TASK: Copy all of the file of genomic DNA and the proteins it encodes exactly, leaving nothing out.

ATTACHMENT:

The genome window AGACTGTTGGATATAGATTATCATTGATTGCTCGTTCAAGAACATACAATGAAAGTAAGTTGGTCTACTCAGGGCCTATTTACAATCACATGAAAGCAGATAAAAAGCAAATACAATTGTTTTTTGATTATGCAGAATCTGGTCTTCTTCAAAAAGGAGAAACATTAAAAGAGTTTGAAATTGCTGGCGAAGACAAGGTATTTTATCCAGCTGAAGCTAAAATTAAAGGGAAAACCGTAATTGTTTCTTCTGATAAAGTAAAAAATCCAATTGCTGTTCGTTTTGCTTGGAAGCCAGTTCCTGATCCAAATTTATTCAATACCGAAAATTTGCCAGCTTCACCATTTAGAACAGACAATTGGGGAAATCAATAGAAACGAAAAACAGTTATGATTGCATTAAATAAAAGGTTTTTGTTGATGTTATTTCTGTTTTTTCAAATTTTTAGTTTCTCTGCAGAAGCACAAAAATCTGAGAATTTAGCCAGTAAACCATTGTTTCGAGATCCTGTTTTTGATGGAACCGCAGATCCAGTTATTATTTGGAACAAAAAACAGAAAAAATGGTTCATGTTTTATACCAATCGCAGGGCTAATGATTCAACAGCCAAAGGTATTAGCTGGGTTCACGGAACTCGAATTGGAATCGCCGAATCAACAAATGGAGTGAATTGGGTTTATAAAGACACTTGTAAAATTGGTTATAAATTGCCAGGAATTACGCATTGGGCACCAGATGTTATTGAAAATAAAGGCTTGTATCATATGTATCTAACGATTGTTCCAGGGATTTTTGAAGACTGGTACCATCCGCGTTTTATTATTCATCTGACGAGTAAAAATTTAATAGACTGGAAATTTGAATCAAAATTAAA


The genome window AGACTGTTGGATATAGATTATCATTGATTGCTCGTTCAAGAACATACAATGAAAGTAAGTTGGTCTACTCAGGGCCTATTTACAATCACATGAAAGCAGATAAAAAGCAAATACAATTGTTTTTTGATTATGCAGAATCTGGTCTTCTTCAAAAAGGAGAAACATTAAAAGAGTTTGAAATTGCTGGCGAAGACAAGGTATTTTATCCAGCTGAAGCTAAAATTAAAGGGAAAACCGTAATTGTTTCTTCTGATAAAGTAAAAAATCCAATTGCTGTTCGTTTTGCTTGGAAGCCAGTTCCTGATCCAAATTTATTCAATACCGAAAATTTGCCAGCTTCACCATTTAGAACAGACAATTGGGGAAATCAATAGAAACGAAAAACAGTTATGATTGCATTAAATAAAAGGTTTTTGTTGATGTTATTTCTGTTTTTTCAAATTTTTAGTTTCTCTGCAGAAGCACAAAAATCTGAGAATTTAGCCAGTAAACCATTGTTTCGAGATCCTGTTTTTGATGGAACCGCAGATCCAGTTATTATTTGGAACAAAAAACAGAAAAAATGGTTCATGTTTTATACCAATCGCAGGGCTAATGATTCAACAGCCAAAGGTATTAGCTGGGTTCACGGAACTCGAATTGGAATCGCCGAATCAACAAATGGAGTGAATTGGGTTTATAAAGACACTTGTAAAATTGGTTATAAATTGCCAGGAATTACGCATTGGGCACCAGATGTTATTGAAAATAAAGGCTTGTATCATATGTATCTAACGATTGTTCCAGGGATTTTTGAAGACTGGTACCATCCGCGTTTTATTATTCATCTGACGAGTAAAAATTTAATAGACTGGAAATTTGAATCAAAATTAAA